Amazon is building a monster headquarters in Redmond, Washington, to pump out thousands of satellites and compete with SpaceX

Amazon is building a monster headquarters in Redmond, Washington, to pump out thousands of satellites and compete with SpaceX
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Dave Mosher/Business Insider


Jeff Bezos gestures during a presentation on May 9, 2019.

Amazon, the tech giant founded by entrepreneur Jeff Bezos, is looking beyond Earth for the next industry it hopes to own: A global, space-based web service.

Project Kuiper, as it's called, is Amazon's planned effort to launch more than 3,200 satellites into space - 1,000 more than operate in space today - and cover the planet with pervasive, low-cost internet service. Reports about Project Kuiper began to surface in late 2018, and government filings as well as reporting by Alan Boyle at Geekwire later revealed the full scope of the project.

Now the company is looking to make room for its rapidly growing internet gambit with a facility that will be nearly four times the size of an American football field.


"[W]e are leasing and renovating a long term home for the Kuiper team in Redmond, WA, which will become Kuiper's primary headquarters for research & development, as well as its primary prototype manufacturing and qualification facility," Amazon announced in a blog post on Wednesday.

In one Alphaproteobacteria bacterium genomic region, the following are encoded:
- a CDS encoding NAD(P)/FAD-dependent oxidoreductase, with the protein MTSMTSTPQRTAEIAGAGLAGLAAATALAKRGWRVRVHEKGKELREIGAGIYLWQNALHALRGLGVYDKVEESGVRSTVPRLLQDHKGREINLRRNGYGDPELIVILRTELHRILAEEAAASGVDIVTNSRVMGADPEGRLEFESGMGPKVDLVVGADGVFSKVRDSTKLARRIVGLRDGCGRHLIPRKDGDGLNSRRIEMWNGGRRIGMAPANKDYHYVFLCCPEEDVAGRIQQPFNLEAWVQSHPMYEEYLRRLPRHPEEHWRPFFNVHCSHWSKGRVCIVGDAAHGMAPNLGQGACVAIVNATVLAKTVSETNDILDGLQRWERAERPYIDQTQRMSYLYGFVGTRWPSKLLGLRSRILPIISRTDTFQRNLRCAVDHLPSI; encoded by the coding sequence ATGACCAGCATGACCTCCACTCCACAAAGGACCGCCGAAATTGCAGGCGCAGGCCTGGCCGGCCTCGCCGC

"Amazon Kuiper's new state-of-the-art facility will consist of two buildings with a total of 219,000 square feet of space. It will include offices and design space, R&D labs, and prototype manufacturing facilities. Renovations on the facility are already underway, and the Kuiper team will move into the new site in 2020."

Project Kuiper is not without competition, though. OneWeb is already manufacturing and launching its own internet-providing satellites.

SpaceX, founded by tech mogul Elon Musk meanwhile, has already launched 120 of its Starlink satellites. The aerospace company has plans to launch 60 additional satellites into its network about every two weeks going forward. Musk said about 1,000 satellites should provide basic service, though government filings suggest the company seeks to get as many as 42,000 circling Earth over the next decade.

Such "mega constellations" of satellites are expected to bring rural, remote, and underserved areas unprecedented high-speed internet access that traditional internet satellites can't provide, but such efforts are a cause for concern for some experts.


Spacecraft operators worry that multiplying the number of satellites in space without much regulatory oversight could dramatically increase the risk to the entire orbital environment via accidental collisions and resulting fields of space debris.

Astronomers, meanwhile, say thousands of shiny satellites will heavily disrupt their ability to study the cosmos from Earth.

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